Pharmacogenomics is the area of medicine that analyses how the genetic makeup of an individual affects his/her response to drug treatment. Research studies have shown that genetics may account for much of the variability in patients' responses. In many patients, certain drugs do not work as well as expected, whereas in other patients they cause toxic effects, even at lower doses. Much of the variation in drug efficacy and side effects has been shown to be associated with DNA and/or RNA variation between individuals. Relevant polymorphisms have been identified, and tests for many of them are now available in the clinical arena. With the knowledge of a patient's genetic status and the appropriate database, physicians can predict patient response to certain drugs and optimize treatment protocols. Adverse drug reactions can also be minimized as they have a substantial impact on mortality, morbidity and health-care costs. This ushers in the era of "personalized medicine," where drug combinations and dosages are optimized for each individual's unique genetic makeup.
It is well understood that differences exist among individuals regarding efficacy and side effects when taking various pharmaceuticals. Such differences can be attributable to genetic variation and drug interactions. It is known that virtually every pathway of drug metabolism, transport, and action is influenced by genetic variation. One of several important gene families responsible for drug metabolism include the cytochrome P450 (CYP) genes. This group encodes enzymes expressed in the liver and mucosal surface of the intestinal tract that play important roles in the biosynthesis and metabolism of endogenous compounds, chemicals, toxins, and medications. Within the 50 CYP enzymes identified in humans, seven (CYP1A2, CYP2C8, CYP2C9, CYP2C19, CYP2D6, CYP2E1, and CYP3A4) metabolize about 50% of the clinically most important drugs. For example, CYP2D6 is involved in the metabolism of 25% to 30% of all prescribed drugs (over 65 total) including β-blockers, antipsychotics, antidepressants, analgesics, and antiarrythmics, while CYP2C19 is involved in metabolizing 15%. Amitriptyline, clopidogrel, diazepam, and warfarin are examples of substrates metabolized by this enzyme.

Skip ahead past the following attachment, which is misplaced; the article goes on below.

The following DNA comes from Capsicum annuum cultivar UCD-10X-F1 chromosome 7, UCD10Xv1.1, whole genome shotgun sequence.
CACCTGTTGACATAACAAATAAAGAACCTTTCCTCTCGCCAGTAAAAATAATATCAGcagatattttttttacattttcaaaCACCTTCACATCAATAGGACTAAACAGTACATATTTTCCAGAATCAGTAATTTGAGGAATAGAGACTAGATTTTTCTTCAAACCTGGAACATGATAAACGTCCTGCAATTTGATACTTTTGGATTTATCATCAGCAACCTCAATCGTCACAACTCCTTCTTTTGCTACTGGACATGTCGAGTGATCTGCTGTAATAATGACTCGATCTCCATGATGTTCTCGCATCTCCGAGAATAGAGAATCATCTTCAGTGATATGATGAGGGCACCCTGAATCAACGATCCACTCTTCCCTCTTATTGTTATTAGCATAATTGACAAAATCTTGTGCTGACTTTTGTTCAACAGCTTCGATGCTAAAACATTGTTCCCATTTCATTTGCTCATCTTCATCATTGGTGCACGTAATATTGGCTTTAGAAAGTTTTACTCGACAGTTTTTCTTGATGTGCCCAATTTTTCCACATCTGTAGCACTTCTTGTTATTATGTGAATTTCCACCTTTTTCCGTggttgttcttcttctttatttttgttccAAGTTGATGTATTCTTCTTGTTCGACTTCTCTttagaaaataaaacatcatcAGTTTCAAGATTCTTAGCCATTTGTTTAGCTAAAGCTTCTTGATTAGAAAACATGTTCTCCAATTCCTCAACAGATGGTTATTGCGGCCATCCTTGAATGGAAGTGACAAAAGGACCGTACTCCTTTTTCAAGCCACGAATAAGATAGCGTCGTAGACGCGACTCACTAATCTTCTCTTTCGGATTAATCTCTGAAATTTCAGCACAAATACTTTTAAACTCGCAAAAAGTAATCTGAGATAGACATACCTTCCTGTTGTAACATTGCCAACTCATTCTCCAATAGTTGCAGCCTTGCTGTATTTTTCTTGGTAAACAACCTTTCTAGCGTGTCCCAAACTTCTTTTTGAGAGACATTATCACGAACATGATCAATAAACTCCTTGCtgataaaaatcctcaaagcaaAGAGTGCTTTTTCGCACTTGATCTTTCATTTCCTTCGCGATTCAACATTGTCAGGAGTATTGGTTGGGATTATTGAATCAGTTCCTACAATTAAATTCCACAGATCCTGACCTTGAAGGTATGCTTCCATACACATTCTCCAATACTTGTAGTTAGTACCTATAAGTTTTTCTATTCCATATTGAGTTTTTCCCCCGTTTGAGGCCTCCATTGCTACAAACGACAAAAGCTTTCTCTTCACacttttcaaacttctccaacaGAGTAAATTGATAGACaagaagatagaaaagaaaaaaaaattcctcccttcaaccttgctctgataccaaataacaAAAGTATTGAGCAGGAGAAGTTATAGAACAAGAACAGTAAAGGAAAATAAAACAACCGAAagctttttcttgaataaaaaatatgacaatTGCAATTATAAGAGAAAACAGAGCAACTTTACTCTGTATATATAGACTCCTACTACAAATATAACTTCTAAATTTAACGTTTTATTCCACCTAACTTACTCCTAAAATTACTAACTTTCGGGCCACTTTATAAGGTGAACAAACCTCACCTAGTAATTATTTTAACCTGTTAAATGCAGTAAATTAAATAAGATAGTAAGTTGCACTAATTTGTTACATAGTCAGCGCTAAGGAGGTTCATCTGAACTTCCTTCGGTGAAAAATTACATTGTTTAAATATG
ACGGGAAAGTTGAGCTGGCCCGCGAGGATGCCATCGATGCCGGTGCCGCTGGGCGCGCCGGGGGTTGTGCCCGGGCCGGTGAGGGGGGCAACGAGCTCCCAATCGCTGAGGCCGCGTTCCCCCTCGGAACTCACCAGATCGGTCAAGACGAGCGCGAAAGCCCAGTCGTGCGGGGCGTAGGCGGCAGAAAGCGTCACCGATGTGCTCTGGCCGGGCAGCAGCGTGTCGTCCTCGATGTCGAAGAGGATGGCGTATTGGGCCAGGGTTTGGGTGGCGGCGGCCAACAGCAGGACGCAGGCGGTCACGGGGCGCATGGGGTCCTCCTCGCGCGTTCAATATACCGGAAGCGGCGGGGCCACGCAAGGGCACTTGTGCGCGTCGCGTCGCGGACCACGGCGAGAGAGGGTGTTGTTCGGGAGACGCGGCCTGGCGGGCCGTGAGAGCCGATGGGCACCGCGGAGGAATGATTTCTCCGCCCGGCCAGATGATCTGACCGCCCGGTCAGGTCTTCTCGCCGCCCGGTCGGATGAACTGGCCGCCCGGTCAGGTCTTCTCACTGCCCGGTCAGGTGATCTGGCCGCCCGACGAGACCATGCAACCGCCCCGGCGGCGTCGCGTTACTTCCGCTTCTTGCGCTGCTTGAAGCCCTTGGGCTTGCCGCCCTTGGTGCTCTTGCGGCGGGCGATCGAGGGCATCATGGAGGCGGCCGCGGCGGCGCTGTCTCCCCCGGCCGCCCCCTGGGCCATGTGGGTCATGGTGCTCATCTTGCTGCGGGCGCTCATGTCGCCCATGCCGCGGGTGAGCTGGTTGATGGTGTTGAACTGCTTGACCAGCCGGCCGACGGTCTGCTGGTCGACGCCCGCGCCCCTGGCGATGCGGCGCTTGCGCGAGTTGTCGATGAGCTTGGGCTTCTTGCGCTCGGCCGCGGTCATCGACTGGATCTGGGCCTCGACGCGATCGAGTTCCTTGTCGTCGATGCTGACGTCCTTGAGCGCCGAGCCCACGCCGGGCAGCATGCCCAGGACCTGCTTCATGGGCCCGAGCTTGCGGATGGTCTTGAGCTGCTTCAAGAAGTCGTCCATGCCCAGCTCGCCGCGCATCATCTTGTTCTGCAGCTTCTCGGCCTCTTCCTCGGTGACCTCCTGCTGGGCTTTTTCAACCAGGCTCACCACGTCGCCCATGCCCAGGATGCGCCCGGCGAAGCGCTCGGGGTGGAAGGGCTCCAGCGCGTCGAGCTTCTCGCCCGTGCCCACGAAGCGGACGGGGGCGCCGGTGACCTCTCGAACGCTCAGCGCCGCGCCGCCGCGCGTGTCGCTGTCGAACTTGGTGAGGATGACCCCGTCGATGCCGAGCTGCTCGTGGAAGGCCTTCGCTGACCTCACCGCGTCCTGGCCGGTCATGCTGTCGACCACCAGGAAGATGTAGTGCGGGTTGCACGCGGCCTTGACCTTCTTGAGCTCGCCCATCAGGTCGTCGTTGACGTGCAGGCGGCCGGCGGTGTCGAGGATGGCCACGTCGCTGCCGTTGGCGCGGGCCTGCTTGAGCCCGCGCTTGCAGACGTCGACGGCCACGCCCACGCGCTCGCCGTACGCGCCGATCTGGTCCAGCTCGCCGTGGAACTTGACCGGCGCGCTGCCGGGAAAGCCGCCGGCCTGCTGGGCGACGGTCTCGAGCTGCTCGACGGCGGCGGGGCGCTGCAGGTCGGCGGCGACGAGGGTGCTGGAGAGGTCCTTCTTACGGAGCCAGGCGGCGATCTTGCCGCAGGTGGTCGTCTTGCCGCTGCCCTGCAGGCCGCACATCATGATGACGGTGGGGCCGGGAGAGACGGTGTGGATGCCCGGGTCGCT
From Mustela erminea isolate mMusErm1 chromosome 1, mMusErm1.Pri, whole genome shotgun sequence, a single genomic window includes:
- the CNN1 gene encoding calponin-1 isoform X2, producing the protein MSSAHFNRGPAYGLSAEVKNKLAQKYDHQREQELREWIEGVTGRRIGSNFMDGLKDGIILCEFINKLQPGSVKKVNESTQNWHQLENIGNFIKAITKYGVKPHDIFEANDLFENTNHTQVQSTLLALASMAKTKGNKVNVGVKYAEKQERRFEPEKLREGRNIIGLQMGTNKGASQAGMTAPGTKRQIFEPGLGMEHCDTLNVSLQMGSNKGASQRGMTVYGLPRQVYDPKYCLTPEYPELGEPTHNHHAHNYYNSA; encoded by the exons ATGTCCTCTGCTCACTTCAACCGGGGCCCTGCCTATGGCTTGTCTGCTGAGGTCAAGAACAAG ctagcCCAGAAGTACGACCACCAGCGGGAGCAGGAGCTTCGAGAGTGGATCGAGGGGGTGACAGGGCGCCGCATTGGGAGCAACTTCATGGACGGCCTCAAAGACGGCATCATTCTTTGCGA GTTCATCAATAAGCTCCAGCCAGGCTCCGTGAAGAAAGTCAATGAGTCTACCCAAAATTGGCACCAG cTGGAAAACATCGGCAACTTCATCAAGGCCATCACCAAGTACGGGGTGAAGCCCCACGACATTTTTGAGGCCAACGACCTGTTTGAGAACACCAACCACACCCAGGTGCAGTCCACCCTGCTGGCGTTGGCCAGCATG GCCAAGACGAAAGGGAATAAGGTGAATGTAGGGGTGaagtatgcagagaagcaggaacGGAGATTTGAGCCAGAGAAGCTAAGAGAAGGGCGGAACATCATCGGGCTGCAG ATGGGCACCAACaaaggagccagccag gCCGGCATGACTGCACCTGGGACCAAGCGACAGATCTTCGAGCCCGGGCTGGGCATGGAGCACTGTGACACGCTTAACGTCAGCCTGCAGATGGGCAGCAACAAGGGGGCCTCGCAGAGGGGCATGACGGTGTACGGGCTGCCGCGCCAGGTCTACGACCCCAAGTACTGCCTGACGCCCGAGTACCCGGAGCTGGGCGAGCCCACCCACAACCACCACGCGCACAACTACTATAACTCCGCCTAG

The CYP2D6 gene is highly polymorphic, with over 140 known alleles and allelic frequencies varying greatly between ethnic groups. Many alleles encode enzymes having reduced or no function compared to the wild-type normal enzyme. Individuals can also have gene rearrangements with more than two (duplication) or less than two (deletion) copies of the CYP2D6 gene. Depending on the combination of alleles in an individual, drug-metabolizing phenotypes associated with the CYP2D6 enzyme can vary. Alleles are classified into three functional groups: full (normal), reduced or no function. Patient genotypes are usually categorized into predicted phenotypes. A poor metabolizer (PM) has 2 'no function' alleles leading to limited or loss of activity, an intermediate metabolizer (IM) has 1 'normal (wild-type)' and 1 'reduced' allele or 2 'partially reduced' alleles, an normal (extensive) metabolizer (EM) has 2 'normal' alleles, and the ultra-rapid metabolizer (UM) has excess activity due to duplicate functional alleles.
Another factor influencing pharmaceutical outcome is drug-drug interaction. For example, enzymes act by metabolizing specific substrates, that is, drugs, herbs, foods, or other molecules. Drug metabolism depends not only upon which enzymes are present in an individual, but also how different enzymes, compounds, and drugs interact with each other. Certain compounds called inhibitors reduce or block the ability of an enzyme to metabolize its substrate, while inducers increase the metabolic activity of an enzyme. Moderate to strong CYP2D6 inhibitors include bupropion (wellbutrin), fluoxetine (Prozac), quinidine (Quinidex) and paroxetine (Paxil). The herb St John's wort has been shown to cause multiple drug interactions through induction of the cytochrome P450 enzymes CYP3A4 and CYP2C9, and CYP1A2.